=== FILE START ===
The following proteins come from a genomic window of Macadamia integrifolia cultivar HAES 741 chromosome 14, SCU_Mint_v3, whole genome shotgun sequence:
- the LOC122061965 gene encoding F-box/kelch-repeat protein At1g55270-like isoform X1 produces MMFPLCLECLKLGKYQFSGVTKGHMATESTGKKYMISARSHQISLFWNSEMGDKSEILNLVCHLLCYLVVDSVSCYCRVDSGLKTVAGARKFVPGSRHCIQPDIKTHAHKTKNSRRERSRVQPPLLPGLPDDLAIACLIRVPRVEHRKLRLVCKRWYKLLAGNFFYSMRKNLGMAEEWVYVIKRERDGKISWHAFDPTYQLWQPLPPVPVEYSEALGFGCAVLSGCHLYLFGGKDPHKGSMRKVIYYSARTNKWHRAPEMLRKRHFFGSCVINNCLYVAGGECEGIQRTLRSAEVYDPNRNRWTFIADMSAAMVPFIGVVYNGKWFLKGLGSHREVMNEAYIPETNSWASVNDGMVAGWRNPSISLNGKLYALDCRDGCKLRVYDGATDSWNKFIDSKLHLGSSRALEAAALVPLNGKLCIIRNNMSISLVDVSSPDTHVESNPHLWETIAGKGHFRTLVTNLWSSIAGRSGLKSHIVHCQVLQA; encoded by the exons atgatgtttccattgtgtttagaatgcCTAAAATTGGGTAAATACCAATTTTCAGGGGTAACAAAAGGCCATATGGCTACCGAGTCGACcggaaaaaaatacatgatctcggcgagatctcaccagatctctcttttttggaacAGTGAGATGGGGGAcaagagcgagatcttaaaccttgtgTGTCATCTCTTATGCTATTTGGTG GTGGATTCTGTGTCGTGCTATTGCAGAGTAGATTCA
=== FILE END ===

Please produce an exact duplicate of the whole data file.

The following proteins come from a genomic window of Macadamia integrifolia cultivar HAES 741 chromosome 14, SCU_Mint_v3, whole genome shotgun sequence:
- the LOC122061965 gene encoding F-box/kelch-repeat protein At1g55270-like isoform X1 produces MMFPLCLECLKLGKYQFSGVTKGHMATESTGKKYMISARSHQISLFWNSEMGDKSEILNLVCHLLCYLVVDSVSCYCRVDSGLKTVAGARKFVPGSRHCIQPDIKTHAHKTKNSRRERSRVQPPLLPGLPDDLAIACLIRVPRVEHRKLRLVCKRWYKLLAGNFFYSMRKNLGMAEEWVYVIKRERDGKISWHAFDPTYQLWQPLPPVPVEYSEALGFGCAVLSGCHLYLFGGKDPHKGSMRKVIYYSARTNKWHRAPEMLRKRHFFGSCVINNCLYVAGGECEGIQRTLRSAEVYDPNRNRWTFIADMSAAMVPFIGVVYNGKWFLKGLGSHREVMNEAYIPETNSWASVNDGMVAGWRNPSISLNGKLYALDCRDGCKLRVYDGATDSWNKFIDSKLHLGSSRALEAAALVPLNGKLCIIRNNMSISLVDVSSPDTHVESNPHLWETIAGKGHFRTLVTNLWSSIAGRSGLKSHIVHCQVLQA; encoded by the exons atgatgtttccattgtgtttagaatgcCTAAAATTGGGTAAATACCAATTTTCAGGGGTAACAAAAGGCCATATGGCTACCGAGTCGACcggaaaaaaatacatgatctcggcgagatctcaccagatctctcttttttggaacAGTGAGATGGGGGAcaagagcgagatcttaaaccttgtgTGTCATCTCTTATGCTATTTGGTG GTGGATTCTGTGTCGTGCTATTGCAGAGTAGATTCA